The dissertation is a key component of the MA allowing you to explore a topic in depth, apply your new analytical skills and make a contribution to research. The last four months of the course is devoted to this component.
Please note that we cannot gaurantee certain courses (ARCH6121 and ARCH6117) will always be taught in the semester they are advertised in - this information should be used primarily as a guide.
Students may consider taking a 'free elective' - they shuold contact the MA Convenor if they wish to take a non-Archaeology option.
It is compulsory for students to take ARCH6123 Independently Negotiated Topic in semester 1.
- Social Archaeology
- Maritime Aspects of Culture
- Human Skeletal Studies
- Advanced GIS and Spatial Technologies for Archaeological Landscapes
- Bioarchaeology of Human Remains
- Analysis of archaeological faunal remains
- GIS and Spatial Technologies for Archaeology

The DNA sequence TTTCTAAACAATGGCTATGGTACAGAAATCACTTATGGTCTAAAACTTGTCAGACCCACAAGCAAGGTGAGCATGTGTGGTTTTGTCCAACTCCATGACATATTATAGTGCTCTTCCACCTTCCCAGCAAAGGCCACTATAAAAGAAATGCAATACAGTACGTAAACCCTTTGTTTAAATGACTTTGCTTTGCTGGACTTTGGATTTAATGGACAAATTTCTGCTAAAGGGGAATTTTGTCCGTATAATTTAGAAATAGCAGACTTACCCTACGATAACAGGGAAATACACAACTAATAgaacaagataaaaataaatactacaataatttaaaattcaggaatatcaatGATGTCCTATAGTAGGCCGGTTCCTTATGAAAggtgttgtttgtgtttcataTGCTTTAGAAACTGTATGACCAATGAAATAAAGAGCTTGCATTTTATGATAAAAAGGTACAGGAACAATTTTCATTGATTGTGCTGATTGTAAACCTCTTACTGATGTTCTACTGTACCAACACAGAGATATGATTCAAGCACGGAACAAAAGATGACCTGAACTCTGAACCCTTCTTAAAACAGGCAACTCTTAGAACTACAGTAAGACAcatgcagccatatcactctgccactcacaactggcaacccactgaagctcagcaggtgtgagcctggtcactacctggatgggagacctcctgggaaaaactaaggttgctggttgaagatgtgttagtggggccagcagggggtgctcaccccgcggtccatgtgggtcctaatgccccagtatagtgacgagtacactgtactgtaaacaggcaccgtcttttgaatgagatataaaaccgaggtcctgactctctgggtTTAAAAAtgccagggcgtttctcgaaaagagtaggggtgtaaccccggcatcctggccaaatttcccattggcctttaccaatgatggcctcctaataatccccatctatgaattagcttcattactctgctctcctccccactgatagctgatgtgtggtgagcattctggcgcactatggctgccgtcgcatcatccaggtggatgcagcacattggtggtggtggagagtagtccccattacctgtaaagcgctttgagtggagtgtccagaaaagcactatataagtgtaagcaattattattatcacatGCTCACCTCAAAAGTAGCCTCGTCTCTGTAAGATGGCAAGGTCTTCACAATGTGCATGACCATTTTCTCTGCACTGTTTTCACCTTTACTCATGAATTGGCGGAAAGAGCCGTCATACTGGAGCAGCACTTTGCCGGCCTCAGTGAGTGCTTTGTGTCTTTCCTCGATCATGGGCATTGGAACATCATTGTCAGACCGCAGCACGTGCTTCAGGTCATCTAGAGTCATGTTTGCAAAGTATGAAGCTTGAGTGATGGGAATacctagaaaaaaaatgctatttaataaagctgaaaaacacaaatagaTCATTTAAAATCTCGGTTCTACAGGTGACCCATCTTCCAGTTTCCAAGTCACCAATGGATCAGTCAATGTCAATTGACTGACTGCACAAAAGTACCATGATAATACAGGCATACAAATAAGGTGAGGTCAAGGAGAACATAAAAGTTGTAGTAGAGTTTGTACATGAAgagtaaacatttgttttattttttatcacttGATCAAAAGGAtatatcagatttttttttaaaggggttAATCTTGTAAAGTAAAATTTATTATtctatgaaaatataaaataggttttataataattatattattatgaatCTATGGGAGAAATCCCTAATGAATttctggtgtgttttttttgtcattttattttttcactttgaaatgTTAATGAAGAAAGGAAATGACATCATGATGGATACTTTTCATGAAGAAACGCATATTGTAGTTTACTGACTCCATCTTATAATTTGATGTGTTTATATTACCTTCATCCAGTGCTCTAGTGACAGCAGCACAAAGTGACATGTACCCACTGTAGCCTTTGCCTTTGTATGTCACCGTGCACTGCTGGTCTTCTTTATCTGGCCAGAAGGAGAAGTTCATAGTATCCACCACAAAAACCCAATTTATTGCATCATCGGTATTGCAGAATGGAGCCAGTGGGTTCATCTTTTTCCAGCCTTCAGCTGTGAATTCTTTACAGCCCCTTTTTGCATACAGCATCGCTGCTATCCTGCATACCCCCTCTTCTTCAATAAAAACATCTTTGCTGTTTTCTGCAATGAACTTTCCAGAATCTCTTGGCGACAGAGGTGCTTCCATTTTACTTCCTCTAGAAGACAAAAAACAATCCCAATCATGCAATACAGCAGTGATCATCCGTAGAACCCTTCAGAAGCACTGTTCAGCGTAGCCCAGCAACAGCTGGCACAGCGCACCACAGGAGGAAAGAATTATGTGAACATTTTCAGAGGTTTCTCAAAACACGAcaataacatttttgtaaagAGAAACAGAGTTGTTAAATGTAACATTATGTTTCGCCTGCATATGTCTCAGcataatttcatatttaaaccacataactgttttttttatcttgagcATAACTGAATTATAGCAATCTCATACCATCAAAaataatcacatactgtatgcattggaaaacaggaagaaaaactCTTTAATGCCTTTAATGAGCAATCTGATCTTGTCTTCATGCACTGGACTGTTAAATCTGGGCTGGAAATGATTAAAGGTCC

- Archaeologies of the Senses
- Web Technologies and the Humanities
- Archaeology Masters Dissertation
Please note: This specification provides a concise summary of the main features of the programme and the learning outcomes that a typical student might reasonably be expected to achieve and demonstrate if s/he takes full advantage of the learning opportunities that are provided. More detailed information can be found in the programme handbook (or other appropriate guide or website).
Learning and teaching
A postgraduate degree from Humanities at Southampton offers you the wide and varied learning experience you should expect from a leading research university. We are committed to providing a relevant, modern and above all enjoyable experience which will ensure you graduate with the additional skills and understanding you need to start a career in any number of areas or to go on to further research.
How will you learn?